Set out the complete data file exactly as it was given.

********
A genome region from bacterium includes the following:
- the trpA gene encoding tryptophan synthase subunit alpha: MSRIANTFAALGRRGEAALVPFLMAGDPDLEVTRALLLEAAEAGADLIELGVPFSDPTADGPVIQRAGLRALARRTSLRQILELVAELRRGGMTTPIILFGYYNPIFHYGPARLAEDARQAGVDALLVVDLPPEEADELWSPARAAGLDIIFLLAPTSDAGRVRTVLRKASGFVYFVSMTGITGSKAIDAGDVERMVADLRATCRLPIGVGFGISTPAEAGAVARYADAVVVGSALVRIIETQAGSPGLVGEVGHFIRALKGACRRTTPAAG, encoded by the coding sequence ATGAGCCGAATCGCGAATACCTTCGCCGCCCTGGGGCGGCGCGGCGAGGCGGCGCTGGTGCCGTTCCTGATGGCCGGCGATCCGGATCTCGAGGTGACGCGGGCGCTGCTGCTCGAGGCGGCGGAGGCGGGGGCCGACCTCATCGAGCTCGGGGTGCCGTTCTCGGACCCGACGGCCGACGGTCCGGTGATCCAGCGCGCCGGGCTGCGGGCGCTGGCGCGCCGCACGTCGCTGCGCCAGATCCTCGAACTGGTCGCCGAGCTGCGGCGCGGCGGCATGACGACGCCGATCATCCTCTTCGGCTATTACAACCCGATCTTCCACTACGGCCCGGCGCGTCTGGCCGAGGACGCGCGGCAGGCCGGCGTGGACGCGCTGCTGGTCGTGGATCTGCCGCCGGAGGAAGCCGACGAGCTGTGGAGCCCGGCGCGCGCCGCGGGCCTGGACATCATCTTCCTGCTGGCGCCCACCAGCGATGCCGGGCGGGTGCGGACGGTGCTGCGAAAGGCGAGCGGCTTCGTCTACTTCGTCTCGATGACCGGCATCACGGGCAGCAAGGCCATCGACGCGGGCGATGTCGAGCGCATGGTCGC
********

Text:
A genome region from bacterium includes the following:
- the trpA gene encoding tryptophan synthase subunit alpha: MSRIANTFAALGRRGEAALVPFLMAGDPDLEVTRALLLEAAEAGADLIELGVPFSDPTADGPVIQRAGLRALARRTSLRQILELVAELRRGGMTTPIILFGYYNPIFHYGPARLAEDARQAGVDALLVVDLPPEEADELWSPARAAGLDIIFLLAPTSDAGRVRTVLRKASGFVYFVSMTGITGSKAIDAGDVERMVADLRATCRLPIGVGFGISTPAEAGAVARYADAVVVGSALVRIIETQAGSPGLVGEVGHFIRALKGACRRTTPAAG, encoded by the coding sequence ATGAGCCGAATCGCGAATACCTTCGCCGCCCTGGGGCGGCGCGGCGAGGCGGCGCTGGTGCCGTTCCTGATGGCCGGCGATCCGGATCTCGAGGTGACGCGGGCGCTGCTGCTCGAGGCGGCGGAGGCGGGGGCCGACCTCATCGAGCTCGGGGTGCCGTTCTCGGACCCGACGGCCGACGGTCCGGTGATCCAGCGCGCCGGGCTGCGGGCGCTGGCGCGCCGCACGTCGCTGCGCCAGATCCTCGAACTGGTCGCCGAGCTGCGGCGCGGCGGCATGACGACGCCGATCATCCTCTTCGGCTATTACAACCCGATCTTCCACTACGGCCCGGCGCGTCTGGCCGAGGACGCGCGGCAGGCCGGCGTGGACGCGCTGCTGGTCGTGGATCTGCCGCCGGAGGAAGCCGACGAGCTGTGGAGCCCGGCGCGCGCCGCGGGCCTGGACATCATCTTCCTGCTGGCGCCCACCAGCGATGCCGGGCGGGTGCGGACGGTGCTGCGAAAGGCGAGCGGCTTCGTCTACTTCGTCTCGATGACCGGCATCACGGGCAGCAAGGCCATCGACGCGGGCGATGTCGAGCGCATGGTCGC